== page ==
Turkey expresses concern over Germany’s potential headscarf ban
Turkey has raised concerns about the introduction of a new law in Germany could lead to a ban on the Islamic headscarf, Turkish state-run Anadolu news agency said on Saturday.
Germany’s new dress regulation that puts a ban on public officials wearing religious symbols undermining their neutrality while at work.
The law passed by the German Federal Council (Bundesrat) pertains to the appearance of civil servants, containing regulations over the use of tattoos, piercings, beards and body jewellery, as well as religious symbols.
The Turkish foreign ministry criticized the regulation saying that it could jeopardize religious freedom of the country’s Muslim minority.
“With the Act on regulating the appearance of female and male civil servants' passed today by the Federal Council in Germany, the competent ministries and administrations are given the power to restrict the appearance of civil servants evoking their religious beliefs or world views, " Anadolu cited Turkish Foreign Ministry Spokesman Tanju Bilgiç as saying.
Bilgiç said the legislation was prepared in a hurry, without opinions of non-governmental organizations and proper public discussion, provoking justified reactions, Anadolu Agency reported.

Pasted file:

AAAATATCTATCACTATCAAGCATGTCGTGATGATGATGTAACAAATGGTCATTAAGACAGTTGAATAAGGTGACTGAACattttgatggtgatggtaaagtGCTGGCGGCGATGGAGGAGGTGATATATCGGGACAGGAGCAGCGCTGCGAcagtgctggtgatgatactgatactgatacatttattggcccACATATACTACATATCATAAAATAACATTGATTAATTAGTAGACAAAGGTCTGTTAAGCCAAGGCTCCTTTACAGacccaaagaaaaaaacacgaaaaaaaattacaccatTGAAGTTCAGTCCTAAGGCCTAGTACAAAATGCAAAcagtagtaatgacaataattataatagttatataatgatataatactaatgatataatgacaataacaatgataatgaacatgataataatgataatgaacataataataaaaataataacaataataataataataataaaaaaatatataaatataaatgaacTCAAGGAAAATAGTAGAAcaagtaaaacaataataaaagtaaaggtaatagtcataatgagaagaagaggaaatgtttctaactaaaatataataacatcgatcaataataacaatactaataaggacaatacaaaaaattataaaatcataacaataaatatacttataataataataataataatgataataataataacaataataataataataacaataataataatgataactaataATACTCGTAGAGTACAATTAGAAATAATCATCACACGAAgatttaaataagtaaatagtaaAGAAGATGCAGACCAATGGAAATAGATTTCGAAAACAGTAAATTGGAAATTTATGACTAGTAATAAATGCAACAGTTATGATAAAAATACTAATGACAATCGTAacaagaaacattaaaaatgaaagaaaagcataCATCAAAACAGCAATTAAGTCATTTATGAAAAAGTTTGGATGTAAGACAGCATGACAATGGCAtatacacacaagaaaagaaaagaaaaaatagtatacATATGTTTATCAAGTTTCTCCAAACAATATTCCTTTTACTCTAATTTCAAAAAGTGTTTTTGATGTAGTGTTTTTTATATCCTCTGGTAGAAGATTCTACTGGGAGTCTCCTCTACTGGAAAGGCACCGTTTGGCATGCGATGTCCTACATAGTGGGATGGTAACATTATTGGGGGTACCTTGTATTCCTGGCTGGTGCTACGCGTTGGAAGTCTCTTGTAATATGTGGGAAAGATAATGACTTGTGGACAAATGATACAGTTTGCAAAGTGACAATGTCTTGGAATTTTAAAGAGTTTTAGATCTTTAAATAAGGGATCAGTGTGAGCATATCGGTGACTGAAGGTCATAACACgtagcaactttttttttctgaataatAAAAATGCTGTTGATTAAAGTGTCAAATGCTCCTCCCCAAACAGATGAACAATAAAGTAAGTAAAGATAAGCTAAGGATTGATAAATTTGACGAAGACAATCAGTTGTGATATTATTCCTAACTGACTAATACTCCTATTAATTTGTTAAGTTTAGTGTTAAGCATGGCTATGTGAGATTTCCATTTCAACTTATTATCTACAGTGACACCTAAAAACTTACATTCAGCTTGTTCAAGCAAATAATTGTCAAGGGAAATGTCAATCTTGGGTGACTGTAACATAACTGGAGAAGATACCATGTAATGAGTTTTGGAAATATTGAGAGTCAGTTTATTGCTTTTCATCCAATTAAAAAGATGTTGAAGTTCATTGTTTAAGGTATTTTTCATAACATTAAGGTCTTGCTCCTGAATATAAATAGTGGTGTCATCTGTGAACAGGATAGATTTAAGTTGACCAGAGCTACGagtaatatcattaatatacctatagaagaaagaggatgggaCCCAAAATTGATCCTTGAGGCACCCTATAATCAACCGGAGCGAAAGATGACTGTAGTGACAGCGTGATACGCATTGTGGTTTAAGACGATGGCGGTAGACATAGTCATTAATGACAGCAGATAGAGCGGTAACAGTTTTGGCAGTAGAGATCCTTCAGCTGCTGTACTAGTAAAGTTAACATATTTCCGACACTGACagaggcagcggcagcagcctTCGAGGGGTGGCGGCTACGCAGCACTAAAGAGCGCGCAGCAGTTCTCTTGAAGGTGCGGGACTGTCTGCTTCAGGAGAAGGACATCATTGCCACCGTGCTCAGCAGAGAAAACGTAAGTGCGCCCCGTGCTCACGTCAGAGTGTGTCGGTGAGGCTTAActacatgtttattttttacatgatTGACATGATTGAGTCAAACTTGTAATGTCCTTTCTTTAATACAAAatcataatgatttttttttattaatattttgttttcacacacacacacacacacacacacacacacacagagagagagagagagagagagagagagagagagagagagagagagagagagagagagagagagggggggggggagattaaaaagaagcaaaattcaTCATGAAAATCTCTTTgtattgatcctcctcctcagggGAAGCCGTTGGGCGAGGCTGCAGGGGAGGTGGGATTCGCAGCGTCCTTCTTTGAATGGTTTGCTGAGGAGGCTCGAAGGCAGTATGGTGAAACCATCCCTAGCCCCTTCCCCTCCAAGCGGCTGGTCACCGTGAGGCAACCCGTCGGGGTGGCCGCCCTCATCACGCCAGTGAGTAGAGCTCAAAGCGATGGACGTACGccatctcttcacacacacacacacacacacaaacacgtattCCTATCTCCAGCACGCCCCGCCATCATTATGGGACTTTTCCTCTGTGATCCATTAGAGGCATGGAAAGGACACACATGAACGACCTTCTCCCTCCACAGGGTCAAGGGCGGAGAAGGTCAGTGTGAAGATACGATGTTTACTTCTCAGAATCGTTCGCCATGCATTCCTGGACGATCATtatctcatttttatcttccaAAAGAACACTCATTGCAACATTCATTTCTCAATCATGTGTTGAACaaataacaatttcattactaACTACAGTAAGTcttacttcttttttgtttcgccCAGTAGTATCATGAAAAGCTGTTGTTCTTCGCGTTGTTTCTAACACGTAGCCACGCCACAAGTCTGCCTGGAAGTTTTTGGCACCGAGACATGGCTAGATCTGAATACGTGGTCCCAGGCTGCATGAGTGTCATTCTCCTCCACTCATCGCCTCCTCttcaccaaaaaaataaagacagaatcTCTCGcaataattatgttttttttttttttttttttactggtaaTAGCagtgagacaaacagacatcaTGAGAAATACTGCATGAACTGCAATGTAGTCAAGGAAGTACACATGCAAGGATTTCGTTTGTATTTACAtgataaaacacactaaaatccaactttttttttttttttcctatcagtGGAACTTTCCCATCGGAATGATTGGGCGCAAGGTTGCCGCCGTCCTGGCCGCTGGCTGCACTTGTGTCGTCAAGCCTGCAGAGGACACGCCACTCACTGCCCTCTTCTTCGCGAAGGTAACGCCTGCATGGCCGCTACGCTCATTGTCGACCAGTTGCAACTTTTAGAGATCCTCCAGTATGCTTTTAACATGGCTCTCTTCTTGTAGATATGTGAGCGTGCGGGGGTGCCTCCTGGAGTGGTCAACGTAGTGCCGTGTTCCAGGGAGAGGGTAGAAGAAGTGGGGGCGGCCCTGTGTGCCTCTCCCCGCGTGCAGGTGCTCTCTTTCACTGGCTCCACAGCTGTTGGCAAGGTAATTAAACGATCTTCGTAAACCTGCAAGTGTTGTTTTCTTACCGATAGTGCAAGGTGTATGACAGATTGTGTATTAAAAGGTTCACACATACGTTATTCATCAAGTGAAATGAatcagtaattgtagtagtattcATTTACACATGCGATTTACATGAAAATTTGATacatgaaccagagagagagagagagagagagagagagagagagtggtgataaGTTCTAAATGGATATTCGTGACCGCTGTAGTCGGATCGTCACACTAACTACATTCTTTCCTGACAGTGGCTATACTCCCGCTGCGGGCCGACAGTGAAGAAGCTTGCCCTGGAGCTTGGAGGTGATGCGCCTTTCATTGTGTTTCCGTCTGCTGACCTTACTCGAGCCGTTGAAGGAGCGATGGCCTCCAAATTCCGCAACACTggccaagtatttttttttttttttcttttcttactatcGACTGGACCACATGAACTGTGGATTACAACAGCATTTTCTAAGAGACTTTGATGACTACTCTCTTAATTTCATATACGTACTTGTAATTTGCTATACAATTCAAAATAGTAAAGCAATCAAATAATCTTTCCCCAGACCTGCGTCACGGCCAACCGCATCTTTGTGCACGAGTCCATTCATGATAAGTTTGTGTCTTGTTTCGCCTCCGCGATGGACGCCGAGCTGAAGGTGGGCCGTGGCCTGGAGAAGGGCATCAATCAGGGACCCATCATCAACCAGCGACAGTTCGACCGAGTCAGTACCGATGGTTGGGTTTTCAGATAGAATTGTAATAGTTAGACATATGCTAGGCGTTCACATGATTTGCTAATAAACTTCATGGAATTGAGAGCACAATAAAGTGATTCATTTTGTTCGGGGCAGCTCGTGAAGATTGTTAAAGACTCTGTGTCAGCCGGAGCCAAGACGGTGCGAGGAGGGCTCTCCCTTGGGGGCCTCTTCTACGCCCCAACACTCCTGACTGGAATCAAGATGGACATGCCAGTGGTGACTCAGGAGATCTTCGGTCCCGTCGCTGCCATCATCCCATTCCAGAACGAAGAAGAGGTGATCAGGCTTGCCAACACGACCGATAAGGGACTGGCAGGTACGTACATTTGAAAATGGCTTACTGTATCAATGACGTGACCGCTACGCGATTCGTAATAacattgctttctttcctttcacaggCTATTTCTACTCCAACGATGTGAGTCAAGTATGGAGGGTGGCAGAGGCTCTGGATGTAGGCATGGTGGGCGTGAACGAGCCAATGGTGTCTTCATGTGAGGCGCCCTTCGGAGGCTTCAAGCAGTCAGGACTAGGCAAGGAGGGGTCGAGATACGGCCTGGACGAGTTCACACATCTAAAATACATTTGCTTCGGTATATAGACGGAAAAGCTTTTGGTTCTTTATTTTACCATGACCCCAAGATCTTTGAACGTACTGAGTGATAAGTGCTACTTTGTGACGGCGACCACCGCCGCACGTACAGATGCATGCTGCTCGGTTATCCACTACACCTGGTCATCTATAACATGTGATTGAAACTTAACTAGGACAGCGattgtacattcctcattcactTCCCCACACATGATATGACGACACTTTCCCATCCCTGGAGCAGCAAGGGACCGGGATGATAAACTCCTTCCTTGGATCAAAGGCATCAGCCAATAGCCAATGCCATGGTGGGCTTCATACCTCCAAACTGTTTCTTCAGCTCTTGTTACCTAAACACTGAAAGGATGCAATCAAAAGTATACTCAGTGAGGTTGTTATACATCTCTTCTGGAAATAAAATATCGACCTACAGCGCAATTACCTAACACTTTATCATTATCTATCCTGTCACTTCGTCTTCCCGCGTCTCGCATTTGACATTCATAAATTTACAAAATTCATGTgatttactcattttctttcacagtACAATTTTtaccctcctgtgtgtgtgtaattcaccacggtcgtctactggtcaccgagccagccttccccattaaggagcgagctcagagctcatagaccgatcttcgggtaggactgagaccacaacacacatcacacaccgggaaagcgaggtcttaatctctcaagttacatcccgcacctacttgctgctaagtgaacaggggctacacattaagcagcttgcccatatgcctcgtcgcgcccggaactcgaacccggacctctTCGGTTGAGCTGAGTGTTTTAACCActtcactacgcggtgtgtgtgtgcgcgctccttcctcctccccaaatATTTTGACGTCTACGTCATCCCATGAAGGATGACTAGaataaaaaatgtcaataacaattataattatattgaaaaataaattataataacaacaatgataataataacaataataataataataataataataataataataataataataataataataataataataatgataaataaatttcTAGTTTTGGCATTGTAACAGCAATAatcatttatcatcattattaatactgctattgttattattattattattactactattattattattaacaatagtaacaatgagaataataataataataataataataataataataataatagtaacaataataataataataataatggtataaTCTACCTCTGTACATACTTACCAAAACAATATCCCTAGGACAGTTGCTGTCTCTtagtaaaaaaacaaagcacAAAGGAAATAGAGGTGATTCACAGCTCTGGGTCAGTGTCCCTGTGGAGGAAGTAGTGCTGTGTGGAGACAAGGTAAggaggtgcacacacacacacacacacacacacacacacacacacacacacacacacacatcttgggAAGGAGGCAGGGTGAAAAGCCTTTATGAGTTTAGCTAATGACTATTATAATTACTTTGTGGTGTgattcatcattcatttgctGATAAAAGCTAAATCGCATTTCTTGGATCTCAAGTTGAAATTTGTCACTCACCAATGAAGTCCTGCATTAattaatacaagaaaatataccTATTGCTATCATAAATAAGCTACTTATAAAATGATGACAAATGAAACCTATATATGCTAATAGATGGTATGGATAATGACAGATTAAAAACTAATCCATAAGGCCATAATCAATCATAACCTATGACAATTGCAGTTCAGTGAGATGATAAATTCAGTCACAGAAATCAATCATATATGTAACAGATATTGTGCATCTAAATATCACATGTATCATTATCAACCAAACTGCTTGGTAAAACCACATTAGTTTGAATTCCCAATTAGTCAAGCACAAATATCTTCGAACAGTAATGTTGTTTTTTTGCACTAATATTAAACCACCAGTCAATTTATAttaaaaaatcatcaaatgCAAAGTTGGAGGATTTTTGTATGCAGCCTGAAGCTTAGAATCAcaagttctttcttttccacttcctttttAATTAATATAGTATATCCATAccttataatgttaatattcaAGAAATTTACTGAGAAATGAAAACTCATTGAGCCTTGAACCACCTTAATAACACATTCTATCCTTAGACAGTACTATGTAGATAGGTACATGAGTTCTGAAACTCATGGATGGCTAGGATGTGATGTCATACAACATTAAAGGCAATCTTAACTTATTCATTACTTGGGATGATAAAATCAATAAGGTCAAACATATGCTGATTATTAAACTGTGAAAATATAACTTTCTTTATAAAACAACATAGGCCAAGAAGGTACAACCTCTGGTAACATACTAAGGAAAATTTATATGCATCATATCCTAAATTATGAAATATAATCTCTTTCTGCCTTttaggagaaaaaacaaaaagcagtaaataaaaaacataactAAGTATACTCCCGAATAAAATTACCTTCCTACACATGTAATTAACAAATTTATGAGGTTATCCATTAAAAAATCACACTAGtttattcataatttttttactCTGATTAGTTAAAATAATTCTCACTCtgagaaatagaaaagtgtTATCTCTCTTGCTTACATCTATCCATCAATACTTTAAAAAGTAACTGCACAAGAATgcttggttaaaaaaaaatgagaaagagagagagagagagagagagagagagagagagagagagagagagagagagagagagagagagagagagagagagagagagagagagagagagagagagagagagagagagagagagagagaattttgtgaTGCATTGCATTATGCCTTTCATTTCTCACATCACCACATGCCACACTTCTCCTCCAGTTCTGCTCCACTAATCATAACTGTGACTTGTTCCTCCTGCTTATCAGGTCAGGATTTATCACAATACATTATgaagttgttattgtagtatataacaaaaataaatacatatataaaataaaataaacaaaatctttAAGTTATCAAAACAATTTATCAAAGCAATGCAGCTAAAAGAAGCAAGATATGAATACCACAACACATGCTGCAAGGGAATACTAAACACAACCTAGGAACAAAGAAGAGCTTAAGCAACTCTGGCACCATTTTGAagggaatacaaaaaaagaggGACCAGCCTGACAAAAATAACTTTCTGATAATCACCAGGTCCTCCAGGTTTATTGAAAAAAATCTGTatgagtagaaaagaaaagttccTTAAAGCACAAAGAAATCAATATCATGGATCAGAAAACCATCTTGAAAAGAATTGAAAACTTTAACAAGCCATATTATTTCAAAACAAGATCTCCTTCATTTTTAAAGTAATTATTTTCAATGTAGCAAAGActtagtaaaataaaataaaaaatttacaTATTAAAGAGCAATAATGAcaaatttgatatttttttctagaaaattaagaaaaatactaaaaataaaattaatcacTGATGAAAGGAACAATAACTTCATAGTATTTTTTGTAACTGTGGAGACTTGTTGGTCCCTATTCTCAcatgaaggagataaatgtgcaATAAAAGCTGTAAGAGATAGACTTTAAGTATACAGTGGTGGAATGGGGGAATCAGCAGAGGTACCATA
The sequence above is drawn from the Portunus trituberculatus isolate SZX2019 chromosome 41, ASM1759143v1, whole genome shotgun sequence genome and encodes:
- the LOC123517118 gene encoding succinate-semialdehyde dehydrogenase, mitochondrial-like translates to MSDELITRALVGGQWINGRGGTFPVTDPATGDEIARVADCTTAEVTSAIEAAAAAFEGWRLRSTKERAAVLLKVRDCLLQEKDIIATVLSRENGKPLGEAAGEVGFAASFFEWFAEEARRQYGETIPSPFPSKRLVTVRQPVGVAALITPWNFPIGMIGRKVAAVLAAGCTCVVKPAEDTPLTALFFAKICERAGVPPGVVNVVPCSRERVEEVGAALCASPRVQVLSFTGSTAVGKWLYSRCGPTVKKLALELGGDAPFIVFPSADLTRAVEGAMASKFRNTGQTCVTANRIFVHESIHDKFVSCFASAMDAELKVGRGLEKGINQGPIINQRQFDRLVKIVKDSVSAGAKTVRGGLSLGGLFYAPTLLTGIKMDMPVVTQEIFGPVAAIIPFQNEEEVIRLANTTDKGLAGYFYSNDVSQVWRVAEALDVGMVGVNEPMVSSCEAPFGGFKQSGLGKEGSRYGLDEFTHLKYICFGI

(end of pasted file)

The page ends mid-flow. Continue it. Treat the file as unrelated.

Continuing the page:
"It is extremely important that this regulation is implemented without harming the freedom of belief of our citizens and the Muslim community living in Germany and that it does in no way lead to a headscarf ban," he added.
Meanwhile, Islamic associations in Germany criticized the law saying a headscarf ban might ensue, German broadcaster ZDF said on Friday.
"That is the wrong signal to the many Muslims in our country," said the Muslim Coordination Council, which introduced an online petition calling for the law to be withdrawn.
However, the Federal Ministry of the Interior made it clear that there can be bans on religious clothing only in exceptional cases, ZDF said.
"Of course, public officials could continue to wear religious symbols and clothing. This can only be forbidden "in a few exceptional cases,” a spokeswoman of the interior ministry added.
The law states that the wearing of religious items can be restricted or prohibited "if they are objectively capable of impairing trust in the civil servant's neutral conduct of office", ZDF added.